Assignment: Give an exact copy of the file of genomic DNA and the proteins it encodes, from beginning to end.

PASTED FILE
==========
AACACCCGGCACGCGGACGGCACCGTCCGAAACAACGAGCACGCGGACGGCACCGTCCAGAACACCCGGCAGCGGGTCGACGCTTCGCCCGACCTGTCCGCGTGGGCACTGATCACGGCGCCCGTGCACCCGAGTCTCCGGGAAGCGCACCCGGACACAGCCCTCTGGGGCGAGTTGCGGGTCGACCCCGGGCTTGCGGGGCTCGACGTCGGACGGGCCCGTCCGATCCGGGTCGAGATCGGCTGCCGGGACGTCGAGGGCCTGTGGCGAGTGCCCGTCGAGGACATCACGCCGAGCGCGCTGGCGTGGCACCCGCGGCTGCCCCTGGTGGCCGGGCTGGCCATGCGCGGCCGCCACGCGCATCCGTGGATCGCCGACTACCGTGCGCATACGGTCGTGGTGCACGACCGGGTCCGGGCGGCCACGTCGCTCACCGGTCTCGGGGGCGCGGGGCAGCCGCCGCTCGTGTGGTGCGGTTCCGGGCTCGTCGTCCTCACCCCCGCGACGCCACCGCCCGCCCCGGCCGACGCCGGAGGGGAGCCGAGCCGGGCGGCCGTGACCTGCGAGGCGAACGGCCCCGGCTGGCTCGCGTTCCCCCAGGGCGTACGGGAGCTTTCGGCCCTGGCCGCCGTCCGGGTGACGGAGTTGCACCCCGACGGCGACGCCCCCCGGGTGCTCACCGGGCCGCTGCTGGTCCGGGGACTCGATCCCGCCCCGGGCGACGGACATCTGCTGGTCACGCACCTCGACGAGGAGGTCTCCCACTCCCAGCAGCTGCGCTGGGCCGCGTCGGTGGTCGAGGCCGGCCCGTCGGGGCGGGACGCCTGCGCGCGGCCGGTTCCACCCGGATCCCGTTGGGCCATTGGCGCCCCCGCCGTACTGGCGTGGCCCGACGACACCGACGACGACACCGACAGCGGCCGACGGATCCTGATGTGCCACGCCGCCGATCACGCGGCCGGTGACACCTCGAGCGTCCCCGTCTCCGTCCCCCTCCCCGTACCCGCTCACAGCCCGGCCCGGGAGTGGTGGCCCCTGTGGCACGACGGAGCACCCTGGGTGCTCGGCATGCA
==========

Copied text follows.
AACACCCGGCACGCGGACGGCACCGTCCGAAACAACGAGCACGCGGACGGCACCGTCCAGAACACCCGGCAGCGGGTCGACGCTTCGCCCGACCTGTCCGCGTGGGCACTGATCACGGCGCCCGTGCACCCGAGTCTCCGGGAAGCGCACCCGGACACAGCCCTCTGGGGCGAGTTGCGGGTCGACCCCGGGCTTGCGGGGCTCGACGTCGGACGGGCCCGTCCGATCCGGGTCGAGATCGGCTGCCGGGACGTCGAGGGCCTGTGGCGAGTGCCCGTCGAGGACATCACGCCGAGCGCGCTGGCGTGGCACCCGCGGCTGCCCCTGGTGGCCGGGCTGGCCATGCGCGGCCGCCACGCGCATCCGTGGATCGCCGACTACCGTGCGCATACGGTCGTGGTGCACGACCGGGTCCGGGCGGCCACGTCGCTCACCGGTCTCGGGGGCGCGGGGCAGCCGCCGCTCGTGTGGTGCGGTTCCGGGCTCGTCGTCCTCACCCCCGCGACGCCACCGCCCGCCCCGGCCGACGCCGGAGGGGAGCCGAGCCGGGCGGCCGTGACCTGCGAGGCGAACGGCCCCGGCTGGCTCGCGTTCCCCCAGGGCGTACGGGAGCTTTCGGCCCTGGCCGCCGTCCGGGTGACGGAGTTGCACCCCGACGGCGACGCCCCCCGGGTGCTCACCGGGCCGCTGCTGGTCCGGGGACTCGATCCCGCCCCGGGCGACGGACATCTGCTGGTCACGCACCTCGACGAGGAGGTCTCCCACTCCCAGCAGCTGCGCTGGGCCGCGTCGGTGGTCGAGGCCGGCCCGTCGGGGCGGGACGCCTGCGCGCGGCCGGTTCCACCCGGATCCCGTTGGGCCATTGGCGCCCCCGCCGTACTGGCGTGGCCCGACGACACCGACGACGACACCGACAGCGGCCGACGGATCCTGATGTGCCACGCCGCCGATCACGCGGCCGGTGACACCTCGAGCGTCCCCGTCTCCGTCCCCCTCCCCGTACCCGCTCACAGCCCGGCCCGGGAGTGGTGGCCCCTGTGGCACGACGGAGCACCCTGGGTGCTCGGCATGCA